As mentioned above, Americans (I think) don’t directly impute cultural characteristics to DNA, like my Chinese friend did. But they do (at least, many do) impute cultural characteristics, abilities, or “values” to DNA through the idea of “race.” This idea represents just one of many definitions of the word “racism,” by the way.
So if we are to move forward, we must reckon with the American idea of race and how it conflates with culture. Is race real, by the way?
For many years, an old book, The Story of the Irish Race, sat on my shelf. It’s actually a fairly conventional history of Ireland, published a hundred years ago. It calls the Irish a “race.” Indeed the English had long viewed the “Wild Irish” as organically different from themselves. Are they?
Science says “not really.” When DNA sequencing first became practical, scientists found no difference at all between the Irish and English populations. More recent studies, mainly designed for dealing with genetic diseases, have teased out some differences at essentially the extended family level, but to me, none of them establish anything approaching a race, a subspecies.
In fact, the evidence I’ve seen indicates that all modern humans belong to a single race of a single species, with minimal variation between populations. Any other races died out long ago. These were the Neanderthals, the Denisovans, and maybe some undiscovered others.
The point of all this: Racial groups may seem to be determined biologically, but they are not. They are constructed socially, according to taste, by picking and choosing different assortments from a panoply of superficial human traits.
I used to favor the racial system where Finns (like my grandmother) and East Asians (like my Chinese friends) all belong to the same “race.” But that’s sentiment, not biology.
Americans traditionally define races by skin-deep traits like skin color and nose shape. So the white-skinned-and-bushy-bearded Ainu of Japan go with Europeans (whom they resemble) though their closest actual relatives are dark-skinned lightly-bearded East Asians. This American version of race also splits Finns from East Asians. So I don’t much care for it. Actually, though, I don’t much care for any race system.
So ethnic cultures are more consequential than race for understanding human societal groups. Racial systems can be constructed according to whim. Cultures, on the other hand, are durable. They resist change even if people try to change.
There is one important caveat to this negation of race as a valid factor in human population groups. Since many Americans put stock in the reality of race, this belief itself has a tremendous effect on our society, obviously disadvantaging some, but even affecting those whom it doesn’t disadvantage.
So it makes me feel trapped. Ideas of “Race” were planted in and around me, in large part subconsciously, as part of my culture growing up. So I’m stuck with them, and to move beyond them requires effort. How did “race” get to be so important in America, even though it’s less real than ethnicity?
Expanding Racial Majorities
The elite ethnic groups in America ran into a problem early on — that they were a minority in their own country. (The Founding Father James Madison called the richest of them the “minority of the opulent”). But in a democracy, their privileges could be voted away by a majority. So to remain elite, they needed to make common cause with other groups. They eventually turned to the idea of race (though they hadn’t invented it) and established a “whiteness umbrella” of various ethnic groups to form a governing majority, which they expanded as needed to maintain its influence.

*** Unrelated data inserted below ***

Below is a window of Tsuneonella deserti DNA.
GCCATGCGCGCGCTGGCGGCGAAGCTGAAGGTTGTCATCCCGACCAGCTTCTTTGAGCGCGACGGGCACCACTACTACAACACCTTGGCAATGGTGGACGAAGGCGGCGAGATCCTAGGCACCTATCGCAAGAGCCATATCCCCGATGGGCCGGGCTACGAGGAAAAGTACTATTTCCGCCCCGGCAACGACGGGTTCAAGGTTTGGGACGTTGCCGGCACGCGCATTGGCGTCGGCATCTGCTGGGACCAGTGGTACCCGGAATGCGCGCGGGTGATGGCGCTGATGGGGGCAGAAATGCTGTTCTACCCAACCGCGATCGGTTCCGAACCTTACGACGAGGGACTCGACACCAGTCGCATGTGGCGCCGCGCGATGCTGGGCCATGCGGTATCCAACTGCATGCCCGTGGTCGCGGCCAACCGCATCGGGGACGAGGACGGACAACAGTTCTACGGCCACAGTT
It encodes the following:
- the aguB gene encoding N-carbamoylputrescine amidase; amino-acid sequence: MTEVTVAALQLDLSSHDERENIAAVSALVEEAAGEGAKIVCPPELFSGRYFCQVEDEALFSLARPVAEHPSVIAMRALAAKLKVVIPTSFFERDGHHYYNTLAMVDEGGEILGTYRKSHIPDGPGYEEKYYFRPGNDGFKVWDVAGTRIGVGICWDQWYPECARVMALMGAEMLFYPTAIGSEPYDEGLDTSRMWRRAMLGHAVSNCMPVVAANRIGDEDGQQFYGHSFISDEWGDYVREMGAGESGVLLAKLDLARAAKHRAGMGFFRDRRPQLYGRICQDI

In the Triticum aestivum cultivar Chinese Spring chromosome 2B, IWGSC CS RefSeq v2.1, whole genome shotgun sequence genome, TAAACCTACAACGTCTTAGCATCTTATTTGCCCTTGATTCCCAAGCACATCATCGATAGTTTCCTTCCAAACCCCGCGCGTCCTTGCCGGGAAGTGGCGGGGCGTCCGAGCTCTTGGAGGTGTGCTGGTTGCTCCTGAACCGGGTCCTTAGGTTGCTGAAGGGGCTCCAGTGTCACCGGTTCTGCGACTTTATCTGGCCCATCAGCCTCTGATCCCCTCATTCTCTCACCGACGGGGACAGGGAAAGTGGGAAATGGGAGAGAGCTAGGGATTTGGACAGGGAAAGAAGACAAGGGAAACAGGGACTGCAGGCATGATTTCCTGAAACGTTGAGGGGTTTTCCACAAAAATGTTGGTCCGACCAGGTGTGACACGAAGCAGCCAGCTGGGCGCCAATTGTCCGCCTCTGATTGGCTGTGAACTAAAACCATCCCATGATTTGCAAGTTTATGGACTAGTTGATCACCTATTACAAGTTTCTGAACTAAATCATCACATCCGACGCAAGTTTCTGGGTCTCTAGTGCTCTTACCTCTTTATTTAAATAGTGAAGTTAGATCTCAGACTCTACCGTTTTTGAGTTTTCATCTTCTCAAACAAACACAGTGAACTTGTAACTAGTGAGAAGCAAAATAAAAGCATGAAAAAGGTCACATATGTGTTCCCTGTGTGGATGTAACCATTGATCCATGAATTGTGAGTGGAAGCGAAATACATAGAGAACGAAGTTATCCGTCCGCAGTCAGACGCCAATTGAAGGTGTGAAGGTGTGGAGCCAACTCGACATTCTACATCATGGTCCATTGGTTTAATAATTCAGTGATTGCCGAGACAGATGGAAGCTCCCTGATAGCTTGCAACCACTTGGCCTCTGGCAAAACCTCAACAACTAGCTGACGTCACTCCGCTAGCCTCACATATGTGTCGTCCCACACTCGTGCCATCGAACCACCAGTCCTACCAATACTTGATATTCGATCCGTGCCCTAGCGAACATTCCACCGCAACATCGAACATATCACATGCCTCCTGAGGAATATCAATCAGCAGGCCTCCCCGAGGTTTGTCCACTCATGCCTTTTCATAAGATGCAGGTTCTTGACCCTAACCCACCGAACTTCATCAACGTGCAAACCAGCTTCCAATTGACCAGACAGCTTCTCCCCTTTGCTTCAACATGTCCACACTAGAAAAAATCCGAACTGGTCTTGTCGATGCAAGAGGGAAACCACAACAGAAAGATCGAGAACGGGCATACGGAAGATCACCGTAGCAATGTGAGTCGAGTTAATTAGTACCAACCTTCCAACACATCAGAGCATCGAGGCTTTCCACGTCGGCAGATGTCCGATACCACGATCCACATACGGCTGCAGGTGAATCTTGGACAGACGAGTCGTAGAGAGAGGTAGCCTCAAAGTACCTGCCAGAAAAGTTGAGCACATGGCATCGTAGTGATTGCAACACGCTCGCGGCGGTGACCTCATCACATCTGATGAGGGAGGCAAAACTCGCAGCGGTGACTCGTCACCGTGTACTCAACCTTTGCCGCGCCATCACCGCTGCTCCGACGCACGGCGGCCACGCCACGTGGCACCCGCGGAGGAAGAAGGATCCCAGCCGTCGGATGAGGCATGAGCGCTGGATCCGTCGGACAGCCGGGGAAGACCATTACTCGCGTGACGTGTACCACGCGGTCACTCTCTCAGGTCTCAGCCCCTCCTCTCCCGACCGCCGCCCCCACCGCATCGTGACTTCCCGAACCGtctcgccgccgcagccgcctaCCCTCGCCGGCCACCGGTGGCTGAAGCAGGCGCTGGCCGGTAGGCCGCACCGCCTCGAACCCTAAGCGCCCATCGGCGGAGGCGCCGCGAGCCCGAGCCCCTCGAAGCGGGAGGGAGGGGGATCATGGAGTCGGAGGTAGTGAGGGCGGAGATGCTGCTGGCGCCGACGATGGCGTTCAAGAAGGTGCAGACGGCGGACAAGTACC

This measured expansion was not a conspiracy, at least not in the normal sense of that word. Nobody gathered in smoke-filled rooms to plan out a national strategy. They just fell into it because each expansion felt right at the time. Nor is it the only reason that race moved into the heart of American society. Slavery is another obvious reason.
The Irish and the Italians are typical examples of the expanding umbrella. Originally outside it, they were invited inside, perhaps even begrudgingly, to stand against “non-white” groups. In fact, I’m old enough to remember the final complete acceptance of Irish Catholics when John Kennedy was elected president.
Those under the “whiteness” umbrella didn’t necessarily lose their authentic ethnic identity. The Kentuckian in China is one example. My own family is another. In fact, I never fully appreciated the strength of cultural continuity until I actually visited Sweden and found that the people there “felt” a lot like the second- and third-generation Swedish-Americans of my childhood community. They didn’t seem exactly the same, but the relation was unmistakable. Before then I’d thought that that part of my family was just odd.
Some “white” people whom I’ve known do complain that they have no ethnic culture — they’re just “white.” This sentiment is real, though strictly speaking, it’s not really possible for humans to exist without a culture. But they’ve expressed envy when other ethnic minorities celebrate their own cultures (or the non-English branch of it). But perhaps a trip to their ancestral homeland would demonstrate to them, as it did to me, how much ethnicity survives within them, subconsciously acquired while they were growing up.
Nowadays, the American system is running out of ethnic groups to plausibly transform from “non-white” (like the Irish and Italians and Slavs used to be) to “white” (like the Irish and Italians and Slavs are now). And so we hear the complaint that “in twenty years, whites will no longer be the majority!“